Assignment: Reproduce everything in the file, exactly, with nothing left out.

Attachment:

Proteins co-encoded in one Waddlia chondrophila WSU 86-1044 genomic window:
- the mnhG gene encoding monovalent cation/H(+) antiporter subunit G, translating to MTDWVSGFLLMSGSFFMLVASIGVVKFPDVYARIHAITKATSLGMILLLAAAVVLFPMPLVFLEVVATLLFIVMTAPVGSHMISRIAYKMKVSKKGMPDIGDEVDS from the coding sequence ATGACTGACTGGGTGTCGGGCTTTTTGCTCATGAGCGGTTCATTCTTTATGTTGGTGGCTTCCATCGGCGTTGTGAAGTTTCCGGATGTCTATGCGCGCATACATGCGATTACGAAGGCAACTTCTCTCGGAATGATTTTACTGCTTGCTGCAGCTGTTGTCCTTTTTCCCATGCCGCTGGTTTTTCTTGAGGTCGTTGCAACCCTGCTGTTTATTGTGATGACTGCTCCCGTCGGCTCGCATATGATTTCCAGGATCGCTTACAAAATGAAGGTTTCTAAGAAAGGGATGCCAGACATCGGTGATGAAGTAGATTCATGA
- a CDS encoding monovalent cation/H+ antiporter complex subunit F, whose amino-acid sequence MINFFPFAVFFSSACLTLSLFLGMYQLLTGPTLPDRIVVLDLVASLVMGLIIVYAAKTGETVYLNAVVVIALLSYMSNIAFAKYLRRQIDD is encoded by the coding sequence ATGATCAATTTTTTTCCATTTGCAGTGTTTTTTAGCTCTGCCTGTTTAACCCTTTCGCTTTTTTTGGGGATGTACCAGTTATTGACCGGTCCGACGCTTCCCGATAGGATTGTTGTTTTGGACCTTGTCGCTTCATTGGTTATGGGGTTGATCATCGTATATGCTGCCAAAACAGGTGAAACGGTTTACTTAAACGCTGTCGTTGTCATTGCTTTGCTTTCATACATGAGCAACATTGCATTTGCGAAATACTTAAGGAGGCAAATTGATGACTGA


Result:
Proteins co-encoded in one Waddlia chondrophila WSU 86-1044 genomic window:
- the mnhG gene encoding monovalent cation/H(+) antiporter subunit G, translating to MTDWVSGFLLMSGSFFMLVASIGVVKFPDVYARIHAITKATSLGMILLLAAAVVLFPMPLVFLEVVATLLFIVMTAPVGSHMISRIAYKMKVSKKGMPDIGDEVDS from the coding sequence ATGACTGACTGGGTGTCGGGCTTTTTGCTCATGAGCGGTTCATTCTTTATGTTGGTGGCTTCCATCGGCGTTGTGAAGTTTCCGGATGTCTATGCGCGCATACATGCGATTACGAAGGCAACTTCTCTCGGAATGATTTTACTGCTTGCTGCAGCTGTTGTCCTTTTTCCCATGCCGCTGGTTTTTCTTGAGGTCGTTGCAACCCTGCTGTTTATTGTGATGACTGCTCCCGTCGGCTCGCATATGATTTCCAGGATCGCTTACAAAATGAAGGTTTCTAAGAAAGGGATGCCAGACATCGGTGATGAAGTAGATTCATGA
- a CDS encoding monovalent cation/H+ antiporter complex subunit F, whose amino-acid sequence MINFFPFAVFFSSACLTLSLFLGMYQLLTGPTLPDRIVVLDLVASLVMGLIIVYAAKTGETVYLNAVVVIALLSYMSNIAFAKYLRRQIDD is encoded by the coding sequence ATGATCAATTTTTTTCCATTTGCAGTGTTTTTTAGCTCTGCCTGTTTAACCCTTTCGCTTTTTTTGGGGATGTACCAGTTATTGACCGGTCCGACGCTTCCCGATAGGATTGTTGTTTTGGACCTTGTCGCTTCATTGGTTATGGGGTTGATCATCGTATATGCTGCCAAAACAGGTGAAACGGTTTACTTAAACGCTGTCGTTGTCATTGCTTTGCTTTCATACATGAGCAACATTGCATTTGCGAAATACTTAAGGAGGCAAATTGATGACTGA